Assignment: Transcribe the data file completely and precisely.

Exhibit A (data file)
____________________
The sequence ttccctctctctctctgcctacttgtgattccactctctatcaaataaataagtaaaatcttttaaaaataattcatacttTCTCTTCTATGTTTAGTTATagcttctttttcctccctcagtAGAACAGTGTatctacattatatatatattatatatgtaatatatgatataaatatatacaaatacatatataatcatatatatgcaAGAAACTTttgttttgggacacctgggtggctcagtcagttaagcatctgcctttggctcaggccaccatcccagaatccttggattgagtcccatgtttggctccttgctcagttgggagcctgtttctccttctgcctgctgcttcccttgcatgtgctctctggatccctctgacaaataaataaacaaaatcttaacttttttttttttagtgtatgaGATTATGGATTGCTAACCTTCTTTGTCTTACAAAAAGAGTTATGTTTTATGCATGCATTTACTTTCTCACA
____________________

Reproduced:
The sequence ttccctctctctctctgcctacttgtgattccactctctatcaaataaataagtaaaatcttttaaaaataattcatacttTCTCTTCTATGTTTAGTTATagcttctttttcctccctcagtAGAACAGTGTatctacattatatatatattatatatgtaatatatgatataaatatatacaaatacatatataatcatatatatgcaAGAAACTTttgttttgggacacctgggtggctcagtcagttaagcatctgcctttggctcaggccaccatcccagaatccttggattgagtcccatgtttggctccttgctcagttgggagcctgtttctccttctgcctgctgcttcccttgcatgtgctctctggatccctctgacaaataaataaacaaaatcttaacttttttttttttagtgtatgaGATTATGGATTGCTAACCTTCTTTGTCTTACAAAAAGAGTTATGTTTTATGCATGCATTTACTTTCTCACA